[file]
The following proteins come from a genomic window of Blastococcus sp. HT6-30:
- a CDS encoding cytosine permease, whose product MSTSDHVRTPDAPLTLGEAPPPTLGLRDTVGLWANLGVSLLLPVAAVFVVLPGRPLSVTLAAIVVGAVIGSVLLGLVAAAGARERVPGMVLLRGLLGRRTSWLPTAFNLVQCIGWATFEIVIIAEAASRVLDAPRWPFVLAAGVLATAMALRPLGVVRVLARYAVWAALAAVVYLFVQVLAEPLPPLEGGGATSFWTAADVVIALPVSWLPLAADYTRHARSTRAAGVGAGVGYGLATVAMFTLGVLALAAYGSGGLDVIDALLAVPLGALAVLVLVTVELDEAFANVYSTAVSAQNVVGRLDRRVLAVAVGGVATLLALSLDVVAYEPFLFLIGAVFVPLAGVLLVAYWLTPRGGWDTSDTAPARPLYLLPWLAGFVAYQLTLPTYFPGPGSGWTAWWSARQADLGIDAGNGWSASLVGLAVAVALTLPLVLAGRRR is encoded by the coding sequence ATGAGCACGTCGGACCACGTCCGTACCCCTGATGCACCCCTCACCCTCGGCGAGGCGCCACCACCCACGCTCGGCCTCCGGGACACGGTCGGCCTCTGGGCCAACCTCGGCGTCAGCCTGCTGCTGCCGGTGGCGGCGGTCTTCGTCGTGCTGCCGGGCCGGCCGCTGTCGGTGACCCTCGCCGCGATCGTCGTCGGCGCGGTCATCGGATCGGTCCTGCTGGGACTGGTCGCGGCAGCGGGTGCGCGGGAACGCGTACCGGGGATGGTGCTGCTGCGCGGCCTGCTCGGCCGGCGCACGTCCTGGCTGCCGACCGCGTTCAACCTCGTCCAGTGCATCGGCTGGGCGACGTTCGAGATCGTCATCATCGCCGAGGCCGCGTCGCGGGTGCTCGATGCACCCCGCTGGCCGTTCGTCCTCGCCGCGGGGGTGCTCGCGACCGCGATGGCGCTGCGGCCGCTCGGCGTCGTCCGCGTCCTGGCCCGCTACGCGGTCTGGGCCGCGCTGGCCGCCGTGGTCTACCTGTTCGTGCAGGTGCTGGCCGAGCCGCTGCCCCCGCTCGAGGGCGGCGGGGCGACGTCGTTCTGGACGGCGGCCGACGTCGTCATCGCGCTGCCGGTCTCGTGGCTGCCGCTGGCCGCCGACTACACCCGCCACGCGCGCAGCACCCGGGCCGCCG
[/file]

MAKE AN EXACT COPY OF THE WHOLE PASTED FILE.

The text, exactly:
The following proteins come from a genomic window of Blastococcus sp. HT6-30:
- a CDS encoding cytosine permease, whose product MSTSDHVRTPDAPLTLGEAPPPTLGLRDTVGLWANLGVSLLLPVAAVFVVLPGRPLSVTLAAIVVGAVIGSVLLGLVAAAGARERVPGMVLLRGLLGRRTSWLPTAFNLVQCIGWATFEIVIIAEAASRVLDAPRWPFVLAAGVLATAMALRPLGVVRVLARYAVWAALAAVVYLFVQVLAEPLPPLEGGGATSFWTAADVVIALPVSWLPLAADYTRHARSTRAAGVGAGVGYGLATVAMFTLGVLALAAYGSGGLDVIDALLAVPLGALAVLVLVTVELDEAFANVYSTAVSAQNVVGRLDRRVLAVAVGGVATLLALSLDVVAYEPFLFLIGAVFVPLAGVLLVAYWLTPRGGWDTSDTAPARPLYLLPWLAGFVAYQLTLPTYFPGPGSGWTAWWSARQADLGIDAGNGWSASLVGLAVAVALTLPLVLAGRRR is encoded by the coding sequence ATGAGCACGTCGGACCACGTCCGTACCCCTGATGCACCCCTCACCCTCGGCGAGGCGCCACCACCCACGCTCGGCCTCCGGGACACGGTCGGCCTCTGGGCCAACCTCGGCGTCAGCCTGCTGCTGCCGGTGGCGGCGGTCTTCGTCGTGCTGCCGGGCCGGCCGCTGTCGGTGACCCTCGCCGCGATCGTCGTCGGCGCGGTCATCGGATCGGTCCTGCTGGGACTGGTCGCGGCAGCGGGTGCGCGGGAACGCGTACCGGGGATGGTGCTGCTGCGCGGCCTGCTCGGCCGGCGCACGTCCTGGCTGCCGACCGCGTTCAACCTCGTCCAGTGCATCGGCTGGGCGACGTTCGAGATCGTCATCATCGCCGAGGCCGCGTCGCGGGTGCTCGATGCACCCCGCTGGCCGTTCGTCCTCGCCGCGGGGGTGCTCGCGACCGCGATGGCGCTGCGGCCGCTCGGCGTCGTCCGCGTCCTGGCCCGCTACGCGGTCTGGGCCGCGCTGGCCGCCGTGGTCTACCTGTTCGTGCAGGTGCTGGCCGAGCCGCTGCCCCCGCTCGAGGGCGGCGGGGCGACGTCGTTCTGGACGGCGGCCGACGTCGTCATCGCGCTGCCGGTCTCGTGGCTGCCGCTGGCCGCCGACTACACCCGCCACGCGCGCAGCACCCGGGCCGCCG